coromandal


a small emperor
September 13, 2011, 3:36 pm
Filed under: chronotopes, the sweet life | Tags: , , ,

 

When we were kids, the day we were in was all there was:  overflowing with possibility, rife with potential for joy and cataclysm, made to be shaped by our persistent wills and the limits of our imaginations.  Then, suddenly, slowly, we grew up.

Now we are grown, the long childhood days have shrunk; the obligations of the present shares equal time with memories and lessons of the past and hopes and preparation for the future.

I like to think the best among us once in a while – perhaps even regularly – let the day grow long again, let it fill like a languid balloon with the fanciful preoccupations we had long ago.  Like dipping a tin cup to drink in the abject joy and the wonderment we lived every day as children.

There is also great beauty in the relentlessness and preoccupations of adult life.  To let the balloon deflate and find ourselves back in our grownup day to day is necessary and in the best sense enlivening.  Ratios are meted out:  of wariness and abandon, dullness and pleasure; and the art of taking and giving back measures of each without throwing off the hairline balance of it all, is the beauty of living.

Following is a description of the gulf between the worlds of child and adulthood from Alastair Reid’s book Passwords.  The description of adult life in the second half is particularly illuminating.  He describes our lives as odd, uncomfortable, inhibited, and even dangerous.  Our past, present and future conspire, and concoct a mix of mystery and caution, of events and relations, that hold us in a sort of trance or habit.  Childhood, he says, is a ‘limitless present’ where adult life must be “intelligently endured.”

I want to know more about the connection back in memory to the childish ‘enormous present.’  Is it possible?  Is it dangerous to want it too much?  What are the limits to going back?  Can it add dimension to our ‘endured’ lives?  Perhaps this is the definition of creativity or even art:  the windows that open up on the wonder of a child’s ‘limitless present.’  Flashes of light.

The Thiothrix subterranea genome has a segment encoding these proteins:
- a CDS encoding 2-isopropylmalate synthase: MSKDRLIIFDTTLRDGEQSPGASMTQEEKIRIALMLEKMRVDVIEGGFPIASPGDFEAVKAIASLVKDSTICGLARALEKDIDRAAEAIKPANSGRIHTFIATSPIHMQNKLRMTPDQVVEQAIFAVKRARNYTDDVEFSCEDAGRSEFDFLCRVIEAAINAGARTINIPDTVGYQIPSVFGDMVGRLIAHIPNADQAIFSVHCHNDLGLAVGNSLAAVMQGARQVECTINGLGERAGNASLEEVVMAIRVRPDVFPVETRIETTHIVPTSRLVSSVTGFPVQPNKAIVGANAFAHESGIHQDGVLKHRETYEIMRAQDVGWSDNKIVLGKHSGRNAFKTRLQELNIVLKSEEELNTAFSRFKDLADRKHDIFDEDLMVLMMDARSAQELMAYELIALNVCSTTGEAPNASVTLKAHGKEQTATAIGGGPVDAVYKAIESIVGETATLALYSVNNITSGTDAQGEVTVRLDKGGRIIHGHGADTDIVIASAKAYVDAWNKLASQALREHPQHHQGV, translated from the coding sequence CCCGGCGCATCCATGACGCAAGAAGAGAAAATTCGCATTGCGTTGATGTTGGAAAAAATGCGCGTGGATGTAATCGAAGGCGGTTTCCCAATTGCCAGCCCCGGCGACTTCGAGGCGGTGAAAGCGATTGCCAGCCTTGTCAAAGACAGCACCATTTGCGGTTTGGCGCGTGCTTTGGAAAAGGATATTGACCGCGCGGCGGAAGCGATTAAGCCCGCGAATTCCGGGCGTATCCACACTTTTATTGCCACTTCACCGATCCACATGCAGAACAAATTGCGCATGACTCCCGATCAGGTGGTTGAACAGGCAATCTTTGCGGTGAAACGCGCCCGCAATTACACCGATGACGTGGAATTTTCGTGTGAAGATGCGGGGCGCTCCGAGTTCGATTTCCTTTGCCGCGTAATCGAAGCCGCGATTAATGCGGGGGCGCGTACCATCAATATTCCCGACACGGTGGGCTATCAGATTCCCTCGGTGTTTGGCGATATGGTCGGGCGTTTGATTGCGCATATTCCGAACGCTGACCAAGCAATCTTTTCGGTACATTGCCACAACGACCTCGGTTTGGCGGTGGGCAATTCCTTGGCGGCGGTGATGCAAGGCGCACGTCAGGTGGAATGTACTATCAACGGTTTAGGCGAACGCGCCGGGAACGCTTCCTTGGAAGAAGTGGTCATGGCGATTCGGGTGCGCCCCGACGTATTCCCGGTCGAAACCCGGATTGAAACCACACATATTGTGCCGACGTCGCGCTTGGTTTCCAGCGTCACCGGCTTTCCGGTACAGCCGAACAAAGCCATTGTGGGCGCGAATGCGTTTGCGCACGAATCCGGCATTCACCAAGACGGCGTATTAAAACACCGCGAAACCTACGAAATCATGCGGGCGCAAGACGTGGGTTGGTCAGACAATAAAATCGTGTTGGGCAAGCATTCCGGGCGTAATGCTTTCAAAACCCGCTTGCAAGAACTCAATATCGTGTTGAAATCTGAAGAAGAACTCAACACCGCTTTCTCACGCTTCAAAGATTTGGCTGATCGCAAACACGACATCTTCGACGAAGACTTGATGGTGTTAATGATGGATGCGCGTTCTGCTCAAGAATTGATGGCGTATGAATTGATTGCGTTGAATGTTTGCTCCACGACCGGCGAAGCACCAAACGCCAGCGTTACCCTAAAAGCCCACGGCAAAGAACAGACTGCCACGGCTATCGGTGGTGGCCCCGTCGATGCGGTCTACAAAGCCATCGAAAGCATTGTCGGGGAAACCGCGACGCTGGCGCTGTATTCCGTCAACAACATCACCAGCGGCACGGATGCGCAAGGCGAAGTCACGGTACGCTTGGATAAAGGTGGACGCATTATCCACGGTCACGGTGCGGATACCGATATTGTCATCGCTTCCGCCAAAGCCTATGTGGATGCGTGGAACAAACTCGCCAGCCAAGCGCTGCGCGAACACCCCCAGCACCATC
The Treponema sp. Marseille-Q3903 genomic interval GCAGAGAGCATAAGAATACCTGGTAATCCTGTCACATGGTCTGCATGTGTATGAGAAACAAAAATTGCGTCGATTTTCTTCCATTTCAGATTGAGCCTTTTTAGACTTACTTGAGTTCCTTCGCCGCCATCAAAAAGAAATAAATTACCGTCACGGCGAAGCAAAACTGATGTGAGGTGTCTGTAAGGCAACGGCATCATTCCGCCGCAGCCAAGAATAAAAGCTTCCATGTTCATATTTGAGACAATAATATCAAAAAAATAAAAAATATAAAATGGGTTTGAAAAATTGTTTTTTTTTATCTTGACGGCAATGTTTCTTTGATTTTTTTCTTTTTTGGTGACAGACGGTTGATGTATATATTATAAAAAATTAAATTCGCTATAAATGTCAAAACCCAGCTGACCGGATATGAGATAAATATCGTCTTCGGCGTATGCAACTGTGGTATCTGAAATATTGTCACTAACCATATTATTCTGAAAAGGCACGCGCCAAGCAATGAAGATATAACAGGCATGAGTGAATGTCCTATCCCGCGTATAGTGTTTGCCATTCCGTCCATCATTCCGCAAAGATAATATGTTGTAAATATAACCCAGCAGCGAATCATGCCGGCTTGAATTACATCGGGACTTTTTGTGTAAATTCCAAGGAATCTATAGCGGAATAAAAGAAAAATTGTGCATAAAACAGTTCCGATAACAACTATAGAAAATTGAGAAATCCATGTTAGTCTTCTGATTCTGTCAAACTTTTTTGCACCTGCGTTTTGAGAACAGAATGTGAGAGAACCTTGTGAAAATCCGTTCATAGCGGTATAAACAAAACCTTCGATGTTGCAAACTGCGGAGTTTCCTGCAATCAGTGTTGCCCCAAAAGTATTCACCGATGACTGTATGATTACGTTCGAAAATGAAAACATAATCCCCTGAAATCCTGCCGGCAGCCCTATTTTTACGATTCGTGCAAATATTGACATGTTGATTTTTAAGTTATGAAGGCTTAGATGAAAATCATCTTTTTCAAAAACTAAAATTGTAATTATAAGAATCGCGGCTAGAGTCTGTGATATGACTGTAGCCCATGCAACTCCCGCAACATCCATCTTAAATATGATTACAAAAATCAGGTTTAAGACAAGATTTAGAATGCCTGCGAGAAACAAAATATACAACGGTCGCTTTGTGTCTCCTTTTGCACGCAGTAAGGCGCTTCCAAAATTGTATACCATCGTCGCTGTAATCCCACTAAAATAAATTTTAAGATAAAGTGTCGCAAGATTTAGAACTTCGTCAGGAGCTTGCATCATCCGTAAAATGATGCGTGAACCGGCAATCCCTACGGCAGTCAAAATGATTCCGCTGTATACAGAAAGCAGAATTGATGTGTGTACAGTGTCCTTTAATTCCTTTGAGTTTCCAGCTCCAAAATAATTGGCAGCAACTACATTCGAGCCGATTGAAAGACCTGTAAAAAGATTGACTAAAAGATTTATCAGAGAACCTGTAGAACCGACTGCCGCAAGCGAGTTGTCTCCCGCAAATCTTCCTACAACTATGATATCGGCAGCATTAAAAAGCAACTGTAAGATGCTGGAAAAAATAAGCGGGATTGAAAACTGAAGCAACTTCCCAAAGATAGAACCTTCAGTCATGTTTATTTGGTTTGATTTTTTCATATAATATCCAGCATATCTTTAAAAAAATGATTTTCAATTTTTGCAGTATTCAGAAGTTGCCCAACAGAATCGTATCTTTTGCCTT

From Passwords:

The principal difference between childhood and the stages of life into which it invariably dissolves is that as children we occupy a limitless present. The past has scarcely room to exist, since, if it means anything at all, it means only the previous day. Similarly, the future is in abeyance; we are not meant to do anything at all until we reach a suitable size. Correspondingly, the present is enormous, mainly because it is all there is…. Walks are dizzying adventures; the days tingle with unknowns, waiting to be made into wonders. Living so utterly in the present, children have an infinite power to transform; they are able to make the world into anything they wish, and they do so, with alacrity. There are no preconceptions, which is why, when a child tells us he is Napoleon, we had better behave with the respect due to a small emperor. Later in life, the transformations are forbidden; they may prove dangerous. By then, we move into a context of expectations and precedents of past and future, and the present, whenever we manage to catch it and realize it, is a shifting, elusive question mark, not altogether comfortable, an oddness that the scheme of our lives does not allow us to indulge. Habit takes over, and days tend to slip into pigeonholes, accounted for because everything has happened before, because we know by then that life is long and has to be intelligently endured.

Alastair Reid (b. 1926), Scottish poet, essayist. Passwords, Little, Brown (1963)

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